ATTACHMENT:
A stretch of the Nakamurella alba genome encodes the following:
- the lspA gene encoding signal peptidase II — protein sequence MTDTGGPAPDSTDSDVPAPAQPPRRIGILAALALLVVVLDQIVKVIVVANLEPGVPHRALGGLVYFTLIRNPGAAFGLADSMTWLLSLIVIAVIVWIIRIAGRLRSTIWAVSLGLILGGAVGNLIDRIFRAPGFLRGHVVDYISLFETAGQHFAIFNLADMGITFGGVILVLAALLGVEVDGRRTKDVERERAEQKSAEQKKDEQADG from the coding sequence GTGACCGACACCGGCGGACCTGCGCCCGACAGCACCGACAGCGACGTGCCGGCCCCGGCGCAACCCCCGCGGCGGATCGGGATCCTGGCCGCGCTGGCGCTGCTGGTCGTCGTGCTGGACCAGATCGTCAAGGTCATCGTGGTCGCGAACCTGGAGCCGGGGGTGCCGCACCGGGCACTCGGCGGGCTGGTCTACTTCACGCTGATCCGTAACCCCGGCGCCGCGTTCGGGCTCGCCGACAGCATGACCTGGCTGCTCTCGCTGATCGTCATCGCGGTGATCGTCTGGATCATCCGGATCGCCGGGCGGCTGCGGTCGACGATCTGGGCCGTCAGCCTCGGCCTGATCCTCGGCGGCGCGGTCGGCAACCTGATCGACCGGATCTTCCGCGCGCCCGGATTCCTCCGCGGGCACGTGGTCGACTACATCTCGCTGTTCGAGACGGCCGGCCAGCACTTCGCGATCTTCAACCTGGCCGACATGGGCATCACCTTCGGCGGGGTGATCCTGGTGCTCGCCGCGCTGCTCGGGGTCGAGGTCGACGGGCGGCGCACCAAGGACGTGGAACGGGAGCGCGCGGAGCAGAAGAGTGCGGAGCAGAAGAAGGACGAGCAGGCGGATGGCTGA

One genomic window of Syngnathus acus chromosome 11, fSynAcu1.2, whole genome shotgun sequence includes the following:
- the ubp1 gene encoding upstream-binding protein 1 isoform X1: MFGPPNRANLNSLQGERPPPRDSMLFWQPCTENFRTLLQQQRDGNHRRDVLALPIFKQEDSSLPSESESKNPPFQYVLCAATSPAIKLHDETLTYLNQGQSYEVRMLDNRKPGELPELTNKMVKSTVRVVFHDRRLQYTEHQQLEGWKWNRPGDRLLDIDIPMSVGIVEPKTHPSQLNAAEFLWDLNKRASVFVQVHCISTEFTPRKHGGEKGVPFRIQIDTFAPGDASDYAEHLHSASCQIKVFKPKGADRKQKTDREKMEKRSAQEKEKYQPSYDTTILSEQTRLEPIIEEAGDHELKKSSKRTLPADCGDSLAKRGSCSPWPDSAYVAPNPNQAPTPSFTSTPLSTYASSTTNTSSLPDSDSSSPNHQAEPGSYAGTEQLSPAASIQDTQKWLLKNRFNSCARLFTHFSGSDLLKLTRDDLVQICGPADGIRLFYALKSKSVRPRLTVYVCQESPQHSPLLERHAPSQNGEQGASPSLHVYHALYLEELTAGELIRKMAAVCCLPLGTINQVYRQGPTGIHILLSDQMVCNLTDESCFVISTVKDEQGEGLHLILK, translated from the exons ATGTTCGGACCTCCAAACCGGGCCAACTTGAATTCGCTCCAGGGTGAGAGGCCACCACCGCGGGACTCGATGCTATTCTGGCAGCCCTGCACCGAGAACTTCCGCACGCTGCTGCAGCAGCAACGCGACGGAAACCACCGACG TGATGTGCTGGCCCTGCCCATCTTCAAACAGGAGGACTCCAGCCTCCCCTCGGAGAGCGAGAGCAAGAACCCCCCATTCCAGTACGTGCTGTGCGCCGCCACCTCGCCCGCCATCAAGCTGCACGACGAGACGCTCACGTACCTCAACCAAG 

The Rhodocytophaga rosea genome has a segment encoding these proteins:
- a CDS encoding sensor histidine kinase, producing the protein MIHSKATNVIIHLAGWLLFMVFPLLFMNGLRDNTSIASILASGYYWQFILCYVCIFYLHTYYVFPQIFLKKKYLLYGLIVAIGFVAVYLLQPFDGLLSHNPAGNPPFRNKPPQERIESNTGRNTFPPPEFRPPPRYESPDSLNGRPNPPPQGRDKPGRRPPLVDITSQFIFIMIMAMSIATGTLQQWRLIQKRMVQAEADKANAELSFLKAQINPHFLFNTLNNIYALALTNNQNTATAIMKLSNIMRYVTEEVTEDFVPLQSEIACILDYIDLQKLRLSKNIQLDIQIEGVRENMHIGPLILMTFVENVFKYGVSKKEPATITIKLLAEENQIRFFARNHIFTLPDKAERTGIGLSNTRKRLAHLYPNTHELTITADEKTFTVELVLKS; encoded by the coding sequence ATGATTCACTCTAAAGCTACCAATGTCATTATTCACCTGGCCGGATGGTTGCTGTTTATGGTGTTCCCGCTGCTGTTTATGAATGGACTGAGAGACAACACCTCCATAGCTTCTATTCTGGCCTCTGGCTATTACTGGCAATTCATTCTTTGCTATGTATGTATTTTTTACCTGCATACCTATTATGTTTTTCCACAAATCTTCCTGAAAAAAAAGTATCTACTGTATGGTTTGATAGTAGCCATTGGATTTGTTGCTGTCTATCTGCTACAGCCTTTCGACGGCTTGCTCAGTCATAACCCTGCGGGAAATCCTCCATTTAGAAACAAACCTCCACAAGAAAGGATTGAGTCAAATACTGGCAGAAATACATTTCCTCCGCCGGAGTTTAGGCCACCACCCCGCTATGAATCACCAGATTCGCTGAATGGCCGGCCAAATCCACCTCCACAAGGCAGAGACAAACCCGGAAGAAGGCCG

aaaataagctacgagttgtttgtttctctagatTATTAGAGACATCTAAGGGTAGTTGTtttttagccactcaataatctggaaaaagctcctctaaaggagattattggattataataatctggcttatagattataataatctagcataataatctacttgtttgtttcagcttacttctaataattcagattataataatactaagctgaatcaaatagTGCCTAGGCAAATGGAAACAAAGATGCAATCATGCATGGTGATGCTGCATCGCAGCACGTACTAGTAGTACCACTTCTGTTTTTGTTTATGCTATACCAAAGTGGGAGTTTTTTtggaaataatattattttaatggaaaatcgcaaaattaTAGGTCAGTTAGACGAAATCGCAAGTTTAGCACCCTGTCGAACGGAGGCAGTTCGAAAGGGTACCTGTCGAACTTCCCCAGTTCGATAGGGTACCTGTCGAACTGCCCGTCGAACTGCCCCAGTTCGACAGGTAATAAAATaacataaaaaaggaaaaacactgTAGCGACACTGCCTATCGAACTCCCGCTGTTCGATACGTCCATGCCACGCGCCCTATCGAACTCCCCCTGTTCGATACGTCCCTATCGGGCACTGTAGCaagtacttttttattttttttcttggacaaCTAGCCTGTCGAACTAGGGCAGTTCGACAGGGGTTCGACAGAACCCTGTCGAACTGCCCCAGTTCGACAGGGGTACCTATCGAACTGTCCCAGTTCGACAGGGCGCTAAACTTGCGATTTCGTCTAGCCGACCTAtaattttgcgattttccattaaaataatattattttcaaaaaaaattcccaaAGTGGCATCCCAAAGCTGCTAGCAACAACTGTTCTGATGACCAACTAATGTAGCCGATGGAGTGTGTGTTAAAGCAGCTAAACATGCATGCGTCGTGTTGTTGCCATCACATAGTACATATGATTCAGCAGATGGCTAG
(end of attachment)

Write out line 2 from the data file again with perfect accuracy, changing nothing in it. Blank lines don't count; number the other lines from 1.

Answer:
- the lspA gene encoding signal peptidase II — protein sequence MTDTGGPAPDSTDSDVPAPAQPPRRIGILAALALLVVVLDQIVKVIVVANLEPGVPHRALGGLVYFTLIRNPGAAFGLADSMTWLLSLIVIAVIVWIIRIAGRLRSTIWAVSLGLILGGAVGNLIDRIFRAPGFLRGHVVDYISLFETAGQHFAIFNLADMGITFGGVILVLAALLGVEVDGRRTKDVERERAEQKSAEQKKDEQADG from the coding sequence GTGACCGACACCGGCGGACCTGCGCCCGACAGCACCGACAGCGACGTGCCGGCCCCGGCGCAACCCCCGCGGCGGATCGGGATCCTGGCCGCGCTGGCGCTGCTGGTCGTCGTGCTGGACCAGATCGTCAAGGTCATCGTGGTCGCGAACCTGGAGCCGGGGGTGCCGCACCGGGCACTCGGCGGGCTGGTCTACTTCACGCTGATCCGTAACCCCGGCGCCGCGTTCGGGCTCGCCGACAGCATGACCTGGCTGCTCTCGCTGATCGTCATCGCGGTGATCGTCTGGATCATCCGGATCGCCGGGCGGCTGCGGTCGACGATCTGGGCCGTCAGCCTCGGCCTGATCCTCGGCGGCGCGGTCGGCAACCTGATCGACCGGATCTTCCGCGCGCCCGGATTCCTCCGCGGGCACGTGGTCGACTACATCTCGCTGTTCGAGACGGCCGGCCAGCACTTCGCGATCTTCAACCTGGCCGACATGGGCATCACCTTCGGCGGGGTGATCCTGGTGCTCGCCGCGCTGCTCGGGGTCGAGGTCGACGGGCGGCGCACCAAGGACGTGGAACGGGAGCGCGCGGAGCAGAAGAGTGCGGAGCAGAAGAAGGACGAGCAGGCGGATGGCTGA